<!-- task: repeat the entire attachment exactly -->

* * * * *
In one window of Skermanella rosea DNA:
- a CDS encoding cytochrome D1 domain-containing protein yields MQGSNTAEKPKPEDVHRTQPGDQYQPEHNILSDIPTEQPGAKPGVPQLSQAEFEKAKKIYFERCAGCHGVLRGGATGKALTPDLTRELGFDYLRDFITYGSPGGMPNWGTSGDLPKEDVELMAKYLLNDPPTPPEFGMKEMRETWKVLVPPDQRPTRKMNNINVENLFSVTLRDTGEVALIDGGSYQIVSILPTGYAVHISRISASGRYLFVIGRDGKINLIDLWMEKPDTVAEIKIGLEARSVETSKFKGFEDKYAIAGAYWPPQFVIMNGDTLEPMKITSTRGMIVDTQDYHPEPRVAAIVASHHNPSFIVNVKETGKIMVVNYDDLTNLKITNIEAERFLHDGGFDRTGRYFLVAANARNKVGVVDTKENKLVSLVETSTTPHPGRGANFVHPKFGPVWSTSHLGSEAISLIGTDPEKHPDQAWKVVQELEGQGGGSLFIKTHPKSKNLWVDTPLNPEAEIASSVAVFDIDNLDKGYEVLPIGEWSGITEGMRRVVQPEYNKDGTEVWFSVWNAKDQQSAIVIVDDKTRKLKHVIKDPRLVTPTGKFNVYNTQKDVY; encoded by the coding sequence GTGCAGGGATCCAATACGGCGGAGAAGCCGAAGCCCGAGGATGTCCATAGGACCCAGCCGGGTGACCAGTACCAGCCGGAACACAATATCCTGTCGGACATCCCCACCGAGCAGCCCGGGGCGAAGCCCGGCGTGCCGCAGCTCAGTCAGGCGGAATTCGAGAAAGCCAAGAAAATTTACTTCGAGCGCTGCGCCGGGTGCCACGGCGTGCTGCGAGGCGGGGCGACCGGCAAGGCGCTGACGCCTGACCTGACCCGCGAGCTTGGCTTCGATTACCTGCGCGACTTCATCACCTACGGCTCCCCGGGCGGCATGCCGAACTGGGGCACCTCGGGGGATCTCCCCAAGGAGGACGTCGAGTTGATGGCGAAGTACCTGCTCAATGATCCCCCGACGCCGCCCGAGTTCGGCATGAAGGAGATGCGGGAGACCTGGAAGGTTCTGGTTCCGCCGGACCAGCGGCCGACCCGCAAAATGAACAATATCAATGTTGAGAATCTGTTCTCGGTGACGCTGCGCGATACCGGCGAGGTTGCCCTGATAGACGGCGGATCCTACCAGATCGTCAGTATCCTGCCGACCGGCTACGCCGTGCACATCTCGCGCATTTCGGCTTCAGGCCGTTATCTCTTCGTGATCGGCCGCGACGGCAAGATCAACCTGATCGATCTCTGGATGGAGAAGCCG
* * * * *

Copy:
In one window of Skermanella rosea DNA:
- a CDS encoding cytochrome D1 domain-containing protein yields MQGSNTAEKPKPEDVHRTQPGDQYQPEHNILSDIPTEQPGAKPGVPQLSQAEFEKAKKIYFERCAGCHGVLRGGATGKALTPDLTRELGFDYLRDFITYGSPGGMPNWGTSGDLPKEDVELMAKYLLNDPPTPPEFGMKEMRETWKVLVPPDQRPTRKMNNINVENLFSVTLRDTGEVALIDGGSYQIVSILPTGYAVHISRISASGRYLFVIGRDGKINLIDLWMEKPDTVAEIKIGLEARSVETSKFKGFEDKYAIAGAYWPPQFVIMNGDTLEPMKITSTRGMIVDTQDYHPEPRVAAIVASHHNPSFIVNVKETGKIMVVNYDDLTNLKITNIEAERFLHDGGFDRTGRYFLVAANARNKVGVVDTKENKLVSLVETSTTPHPGRGANFVHPKFGPVWSTSHLGSEAISLIGTDPEKHPDQAWKVVQELEGQGGGSLFIKTHPKSKNLWVDTPLNPEAEIASSVAVFDIDNLDKGYEVLPIGEWSGITEGMRRVVQPEYNKDGTEVWFSVWNAKDQQSAIVIVDDKTRKLKHVIKDPRLVTPTGKFNVYNTQKDVY; encoded by the coding sequence GTGCAGGGATCCAATACGGCGGAGAAGCCGAAGCCCGAGGATGTCCATAGGACCCAGCCGGGTGACCAGTACCAGCCGGAACACAATATCCTGTCGGACATCCCCACCGAGCAGCCCGGGGCGAAGCCCGGCGTGCCGCAGCTCAGTCAGGCGGAATTCGAGAAAGCCAAGAAAATTTACTTCGAGCGCTGCGCCGGGTGCCACGGCGTGCTGCGAGGCGGGGCGACCGGCAAGGCGCTGACGCCTGACCTGACCCGCGAGCTTGGCTTCGATTACCTGCGCGACTTCATCACCTACGGCTCCCCGGGCGGCATGCCGAACTGGGGCACCTCGGGGGATCTCCCCAAGGAGGACGTCGAGTTGATGGCGAAGTACCTGCTCAATGATCCCCCGACGCCGCCCGAGTTCGGCATGAAGGAGATGCGGGAGACCTGGAAGGTTCTGGTTCCGCCGGACCAGCGGCCGACCCGCAAAATGAACAATATCAATGTTGAGAATCTGTTCTCGGTGACGCTGCGCGATACCGGCGAGGTTGCCCTGATAGACGGCGGATCCTACCAGATCGTCAGTATCCTGCCGACCGGCTACGCCGTGCACATCTCGCGCATTTCGGCTTCAGGCCGTTATCTCTTCGTGATCGGCCGCGACGGCAAGATCAACCTGATCGATCTCTGGATGGAGAAGCCG